HP Plans To Spin Off PC Business

Robert Siegel talks to The Wall Street Journal's Ben Worthen about Hewlett-Packard's decision to spin off its P.C. business. The company will also stop selling tablets and smartphones to move more toward analyzing corporate data.

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MELISSA BLOCK, host: This is ALL THINGS CONSIDERED from NPR News. I'm Melissa Block.

ROBERT SIEGEL, host: I'm Robert Siegel. And it's time now for All Tech Considered.

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SIEGEL: The big news in Silicon Valley broke last Thursday. Hewlett-Packard, which sells more PCs than any other company, is thinking about selling off its PC division. Last year, 18.5 percent of all PCs sold were made by HP - 64 million of them. So why is Hewlett-Packard thinking about getting out of a business in which it is the global leader?

Well, we're going to ask Ben Worthen of the Wall Street Journal. Welcome to the program.

BEN WORTHEN: Thank you for having me.

SIEGEL: Ben, it's tempting to see Hewlett-Packard's announcement as confirmation that the era of the personal computer is over. But HP is also talking about getting out of the tablet business and the smartphone business. What's going on here?

WORTHEN: Well, for HP, you're right. They're the world's largest maker of PCs, and it's a good business but it's not a great business anymore. It contributes $40 billion in revenue for the company, and that's $2 billion to its bottom line. So this is a good business. The problem is, is it's getting a lot tougher to make money.

The computers themselves are getting cheaper, which means that if you can shave 10 percent off of your costs, back when you could sell a computer for $2,000, that was a lot of money. But now when a computer costs $300, it's not really that great. And also, tastes for consumers are moving increasingly to things like smartphones or the iPad.

And as you noted, Hewlett-Packard is getting out of those businesses, too. They launched, a short while ago, their own types of products in those categories, and they haven't caught on. And so they're pulling the plug.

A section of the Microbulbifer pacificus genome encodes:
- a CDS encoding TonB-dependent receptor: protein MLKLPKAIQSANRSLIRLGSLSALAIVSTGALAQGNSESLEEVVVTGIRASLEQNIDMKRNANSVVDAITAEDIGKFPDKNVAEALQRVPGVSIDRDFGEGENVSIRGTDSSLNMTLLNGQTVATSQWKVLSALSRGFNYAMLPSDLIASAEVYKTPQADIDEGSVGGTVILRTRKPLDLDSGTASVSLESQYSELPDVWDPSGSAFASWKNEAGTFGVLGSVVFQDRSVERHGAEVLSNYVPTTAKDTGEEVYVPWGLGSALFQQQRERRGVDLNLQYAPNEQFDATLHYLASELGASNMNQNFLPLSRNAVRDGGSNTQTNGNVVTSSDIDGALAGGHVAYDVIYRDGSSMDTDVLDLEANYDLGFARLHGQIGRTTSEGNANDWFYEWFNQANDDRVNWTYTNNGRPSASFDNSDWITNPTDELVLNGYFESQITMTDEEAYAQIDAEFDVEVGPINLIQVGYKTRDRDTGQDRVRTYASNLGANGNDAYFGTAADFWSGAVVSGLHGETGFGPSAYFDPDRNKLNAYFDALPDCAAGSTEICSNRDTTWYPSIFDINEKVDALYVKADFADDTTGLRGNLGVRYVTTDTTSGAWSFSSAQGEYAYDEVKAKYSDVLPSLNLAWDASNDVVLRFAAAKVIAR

SIEGEL: Hewlett-Packard has also just bought a British software company, Autonomy, for over $10 billion. Why? What's the plan there?

WORTHEN: Well, it's part of HP's bigger plan. So when they said that they're getting out of the PC business, or intending to, the thing that goes along with that is they're going to take whatever proceeds they can get - either from spinning off or selling the PC division - and they're going to try to reinvest it into the rest of the company.

Now, for HP, the rest of the company is a lot of products that they sell to businesses - software, consulting services, and back- office equipment and gear that big companies buy. Autonomy makes a kind of software that helps businesses find the information that's stored in there. It's basically Google for businesses. And they think that that's a big, growing business.

Software tends to be more profitable than computers. It's the sort of product that you can build it once, write it once, and then sell it over and over and over again. And moving forward, I think we should expect HP to try to buy more software companies, to expand its products there and to target businesses much more than it does consumers.

SIEGEL: You know, it's intriguing and a little humbling to look at the things that have come down in price that Hewlett-Packard makes for personal computers and printers. Something that doesn't come down in price is the ink inside those printer cartridges. And I gather it's a big business for them.

WORTHEN: That's a very big business for HP. And in the printing division - you know, PCs and printers, they're both commodities. You know, I think as a consumer, if you're buying a computer, unless you're talking about a Mac, there isn't a huge amount of difference. And the same with a printer; a printer is a printer. But it's a cash cow for HP. They make tons of money off of that and selling those ink cartridges, in particular.

And they have no intention of getting out of that business, even though you would think it would have a similar type of dynamic as the PC business. I think they're going to keep milking that cow for as long as they can.

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SIEGEL: Ink is good business.

WORTHEN: Right.

SIEGEL: Ben Worthen, thanks so much for talking with us.

WORTHEN: Thank you for having me.

SIEGEL: Ben Worthen covers the technology industry for the Wall Street Journal.

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